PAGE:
How to Be a Heart-Healthy Woman

Get informed and better your odds against heart disease.

Red hearts hanging on a string

Chronic stress, too little sleep, diabetes and obesity are common risk factors of heart disease among women.

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Ladies, listen: Heart disease is the No. 1 killer of women. So let's hear it, what have you been doing to lower your risk? Do you even know your risk? If not, it's about time to get empowered. Learn about heart disease and how to prevent it, and share the word with your sisters, mothers, grandmothers, aunties, cousins and friends. Follow the advice below from Jennifer Mieres, professor of cardiology at Hofstra North Shore-LIJ School of Medicine in Long Island, N.Y., and spokesperson for the American Heart Association's Go Red for Women movement. 

Learn the risk factors and symptoms.
Are you at risk for heart disease? A shrug is not an answer. Ninety percent – 90 percent! – of women have at least one or more risk factors for developing heart disease, so you better learn what they are. A family history of heart problems is a major risk factor, and high cholesterol and blood pressure, smoking, diabetes, obesity and physical inactivity are also culprits. Black and Latina women are at high risk due to the high prevalence of these factors.

And while heart disease is an “equal opportunity killer,” of  which men and women are equally vulnerable, “There are certain risk factors that are more potent and much more deadly in women than they are in men," Mieres says. Chronic stress, too little sleep, diabetes, obesity, inactivity and diseases such as lupus and rheumatoid arthritis are particularly strong risk factors among women. Additionally, women with polycystic ovary syndrome, and those who faced pregnancy-related complications or hit menopause before age 50 are more at risk.

[Read: Menopause: Finding Relief to its Symptoms.]

Symptoms of heart disease and heart attacks are a little different for women, too. Sure, many women will experience what’s considered to be the classic symptoms of heart disease, such as chest pain and pressure and shortness of breath. But sometimes women will present with less classic symptoms such as upper back pain, nausea, jaw pain and unusual fatigue – each of which may indicate heart disease or a heart attack.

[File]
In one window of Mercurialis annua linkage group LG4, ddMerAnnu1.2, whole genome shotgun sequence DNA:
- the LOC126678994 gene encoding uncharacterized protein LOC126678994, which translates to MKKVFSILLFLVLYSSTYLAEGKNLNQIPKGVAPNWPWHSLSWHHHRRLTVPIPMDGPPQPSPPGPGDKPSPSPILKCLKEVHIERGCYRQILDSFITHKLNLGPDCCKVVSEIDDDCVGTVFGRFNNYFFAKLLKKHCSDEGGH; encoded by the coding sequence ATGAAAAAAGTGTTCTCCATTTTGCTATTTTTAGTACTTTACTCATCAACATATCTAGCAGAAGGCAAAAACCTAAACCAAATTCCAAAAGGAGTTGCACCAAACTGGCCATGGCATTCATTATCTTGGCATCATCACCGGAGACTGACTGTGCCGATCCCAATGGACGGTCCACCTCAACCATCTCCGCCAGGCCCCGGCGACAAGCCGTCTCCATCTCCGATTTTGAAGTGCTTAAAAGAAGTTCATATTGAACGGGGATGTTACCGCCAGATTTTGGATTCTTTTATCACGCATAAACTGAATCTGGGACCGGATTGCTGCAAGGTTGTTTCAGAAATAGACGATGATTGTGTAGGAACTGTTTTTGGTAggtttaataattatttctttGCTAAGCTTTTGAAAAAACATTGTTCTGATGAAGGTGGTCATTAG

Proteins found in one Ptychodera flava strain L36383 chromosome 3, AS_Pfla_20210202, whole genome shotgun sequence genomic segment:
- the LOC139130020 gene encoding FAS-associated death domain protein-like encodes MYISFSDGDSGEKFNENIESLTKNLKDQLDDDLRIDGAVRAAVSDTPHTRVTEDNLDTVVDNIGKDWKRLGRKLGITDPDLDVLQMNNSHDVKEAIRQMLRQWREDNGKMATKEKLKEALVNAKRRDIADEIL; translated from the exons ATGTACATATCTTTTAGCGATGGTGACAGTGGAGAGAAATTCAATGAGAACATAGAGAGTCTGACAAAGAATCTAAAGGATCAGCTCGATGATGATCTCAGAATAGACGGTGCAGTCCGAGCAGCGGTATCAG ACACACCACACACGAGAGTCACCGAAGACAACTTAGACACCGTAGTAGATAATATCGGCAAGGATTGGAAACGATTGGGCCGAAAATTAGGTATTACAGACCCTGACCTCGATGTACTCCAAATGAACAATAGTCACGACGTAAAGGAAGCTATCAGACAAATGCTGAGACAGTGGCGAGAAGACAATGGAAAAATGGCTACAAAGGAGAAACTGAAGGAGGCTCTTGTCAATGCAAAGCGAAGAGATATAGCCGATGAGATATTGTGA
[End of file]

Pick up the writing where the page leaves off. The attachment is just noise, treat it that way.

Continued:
Believe it or not, listing this mountain of risk factors and not-so-obvious symptoms isn’t meant to scare you, but rather to prompt a heart-healthier lifestyle. The great news is that 80 percent of heart disease is preventable. “Once you identify your risk early and make simple lifestyle changes, you definitely can prolong your life and prevent heart disease or control heart disease if you already have it," Mieres says.

Rethink your health care. “I am a big believer that as women, we need to look at our health care as a partnership,” Mieres says – not a “passive relationship” with your doctor. Be proactive. No waiting until you feel sick before seeing your doctor, and no nodding with eyes glazed to whatever he or she tells you.

First things first: Schedule annual examinations with your health care provider. Before your appointment, and as an ongoing habit, write down observations about your health – symptoms, questions, concerns – and discuss these topics with your doctor.

[Read: “5 Tips for a Smooth Doctor's Visit.]

Remember, you’re taking an active role in the relationship with your health care provider, so if he or she doesn’t bring up the topic of heart health, you should broach the subject. To Mieres, that means reviewing your blood pressure and cholesterol, and “having a discussion of, ‘OK, what’s my heart disease risk based on my family history and based on my own individual risk factors?’” From there, she adds, you and your provider should talk about what simple steps you can start taking now to improve your heart health.

Better your odds. There’s no shortage of ways to improve your heart health, but here’s where Mieres would start: “If you could do only one thing, choose to move every single day. Choose to be active.” She wants to dispel the notion that daily exercise must take the form of grueling gym sessions. It’s up to you how you work in 30 minutes of brisk activity, which means you can do it all at once or in 10 minute increments. And best of all, your daily fitness can be whatever you choose, so you may even have fun. “Whether it’s walking, jogging, swimming, biking – that will be one small step on the journey to heart health,” Mieres says. Speaking of steps, Mieres suggests tracking the steps you walk as a simple start to moving more. She points out that you can do that with a $100 Fitbit activity tracker or a $10 pedometer.

[Read: 2014 Fitness Trends: What's In, What's Out.]

Other ways to treat your ticker? “Put down the salt shaker,” Mieres says, and “include more fruits and vegetables in your diet.”  Regularly getting less than the recommended seven to eight hours of sleep each night and chronic stress also up the risk of heart disease, particularly for women, so try (really, truly try) to relax. And, of course, stop smoking now, and steer clear of secondhand smoke.

Make heart health a community effort. Find a friend or family member, and hold each other accountable for being active, eating healthfully and staying far, far away from tobacco. “You’ll fall off the wagon every once in a while,” Mieres say. “But if you have a partner or friend that’s joining you in this personal challenge, in three or six months or in a year when you look back, you’re more likely to see you’ve made small gains on the journey to heart-healthy living.”